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CED Report Asks Businesses To Bolster Science, Math Education

The Committee for Economic Development (CED) released a report last week that addresses three challenges for improving math and science education: increasing students' interest in these fields, demonstrating the wonder of discovery while improving students' mastery of math and science skills, and acknowledging the professionalism of teachers. Learning for the Future: Changing the Culture of Math and Science Education to Ensure a Competitive Workforce contends that to accomplish these goals, both student "demand" for and achievement in science and math must be increased, and all stakeholders in science and math education must work toward that effort.

The CED based its report on recent indicators (such as national and international assessment tests) that show science and math achievement among K–12 students is disappointing. While the report cited some positive trends in K–12 education in the United States, it also noted that a majority of indicators point to the need for reform and refinement of current educational practice.

Summarizing the challenges in science and math education, the report states that America's fourth graders achieve good scores in science and math compared to their foreign peers, but 12th graders' scores tend to fall at the bottom of such rankings. Students' interest in math and science topics have declined; many students are faced with a lack of challenging courses, while others, especially minorities, are discouraged from taking such courses. In addition, out-of-field teaching is rampant among math and science teachers, and school systems face serious teacher retention obstacles.

The CED report recommends that businesses collaborate with school districts to ensure students' exposure to state-of-the-art programs that explain how math and science are used on the job; provide financial and logistical support, as well as the expertise of their employees, to develop extracurricular math and science programs; and collaborate with higher education institutions to promote professional opportunities available to science, technology, engineering, and mathematics (STEM) graduates. The report says higher education institutions should track the number of graduates in STEM programs and audit the effectiveness of their science and engineering programs. School districts should review their curricula and ensure that their programs promote active learning and meet established educational standards. Successful programs should be replicated, and businesses should help make these programs more accessible.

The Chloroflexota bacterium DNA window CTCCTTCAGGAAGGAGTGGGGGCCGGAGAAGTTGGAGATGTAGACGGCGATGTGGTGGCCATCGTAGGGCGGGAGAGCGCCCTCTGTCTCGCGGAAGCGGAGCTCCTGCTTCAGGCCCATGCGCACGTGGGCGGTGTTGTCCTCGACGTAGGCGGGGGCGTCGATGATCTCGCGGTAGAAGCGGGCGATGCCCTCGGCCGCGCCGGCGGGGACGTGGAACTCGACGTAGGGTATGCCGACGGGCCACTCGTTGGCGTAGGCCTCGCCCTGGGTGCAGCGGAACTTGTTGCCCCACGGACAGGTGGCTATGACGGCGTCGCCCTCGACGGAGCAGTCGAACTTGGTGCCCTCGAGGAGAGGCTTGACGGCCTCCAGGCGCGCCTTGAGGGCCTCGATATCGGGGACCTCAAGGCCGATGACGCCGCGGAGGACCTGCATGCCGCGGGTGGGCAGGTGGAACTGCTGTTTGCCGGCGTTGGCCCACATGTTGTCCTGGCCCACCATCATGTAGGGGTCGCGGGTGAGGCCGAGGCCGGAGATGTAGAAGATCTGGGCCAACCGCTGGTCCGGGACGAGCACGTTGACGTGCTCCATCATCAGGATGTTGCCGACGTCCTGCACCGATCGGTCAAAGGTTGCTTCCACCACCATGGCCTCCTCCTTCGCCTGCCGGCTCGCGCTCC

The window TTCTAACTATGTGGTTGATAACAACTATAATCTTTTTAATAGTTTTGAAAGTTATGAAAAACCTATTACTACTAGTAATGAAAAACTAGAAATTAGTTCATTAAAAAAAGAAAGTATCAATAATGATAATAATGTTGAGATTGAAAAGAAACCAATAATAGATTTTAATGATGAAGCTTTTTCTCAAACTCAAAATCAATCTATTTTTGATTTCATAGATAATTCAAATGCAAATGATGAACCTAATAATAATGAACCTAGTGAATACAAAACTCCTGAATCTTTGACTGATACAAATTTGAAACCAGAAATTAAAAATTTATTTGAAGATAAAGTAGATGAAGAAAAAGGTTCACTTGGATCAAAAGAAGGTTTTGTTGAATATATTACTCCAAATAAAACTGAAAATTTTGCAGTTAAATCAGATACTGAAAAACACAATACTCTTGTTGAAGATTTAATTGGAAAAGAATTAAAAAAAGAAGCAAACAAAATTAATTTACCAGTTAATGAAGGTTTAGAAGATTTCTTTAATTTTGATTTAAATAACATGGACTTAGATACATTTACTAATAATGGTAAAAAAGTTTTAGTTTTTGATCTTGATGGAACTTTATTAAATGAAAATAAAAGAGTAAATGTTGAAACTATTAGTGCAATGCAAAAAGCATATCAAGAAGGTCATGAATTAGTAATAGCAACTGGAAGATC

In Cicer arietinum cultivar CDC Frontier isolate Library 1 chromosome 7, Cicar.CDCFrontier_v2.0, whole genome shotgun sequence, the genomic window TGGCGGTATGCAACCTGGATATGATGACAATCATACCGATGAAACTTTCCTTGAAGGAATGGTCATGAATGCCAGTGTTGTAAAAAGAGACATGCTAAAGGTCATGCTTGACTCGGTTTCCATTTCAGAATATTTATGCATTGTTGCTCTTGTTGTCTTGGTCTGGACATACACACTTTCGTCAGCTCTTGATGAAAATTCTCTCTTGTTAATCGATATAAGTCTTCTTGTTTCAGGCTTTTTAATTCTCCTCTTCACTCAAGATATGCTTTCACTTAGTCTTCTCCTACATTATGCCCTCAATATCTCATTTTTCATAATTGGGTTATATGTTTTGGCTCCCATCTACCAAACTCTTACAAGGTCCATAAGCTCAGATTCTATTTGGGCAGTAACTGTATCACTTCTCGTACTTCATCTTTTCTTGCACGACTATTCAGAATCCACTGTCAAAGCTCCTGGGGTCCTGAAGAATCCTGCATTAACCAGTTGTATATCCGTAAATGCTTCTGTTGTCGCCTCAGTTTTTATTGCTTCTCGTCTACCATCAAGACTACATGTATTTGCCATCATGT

Businesses also should collaborate with school districts and institutions of higher learning to provide staff development, establish programs that bring scientists and engineers into schools to work with students, develop summer professional development programs for teachers and internships for aspiring teachers, and work with governments to refine state education standards, recommends the report. Colleges and universities should emphasize content knowledge, an understanding of how society can use that knowledge, and pedagogical training in preservice programs.

To acknowledge the professionalism of teachers, the report suggests, state governments should work with districts to increase teachers' salaries; with boards of education to develop high-quality programs to certify professional scientists, mathematicians, and engineers as teachers; and with one another to develop reciprocal teacher licensing systems. In addition, state pension programs should provide incentives for veteran teachers who continue to work, even if those teachers move to a new school, district, or state, the report recommends.

"The involvement of business partners is the first step in a larger strategy to improve math and science education and maintain the pipeline into science and engineering fields," the report concludes. "This is a commitment that all businesspeople, both inside and out of the scientific establishment, should consider. The perils facing math and science education in America have been foretold for decades. It is now time to act, as businesspeople and academics, leaders and citizens, to solve these problems."

To read the report, go to www.ced.org.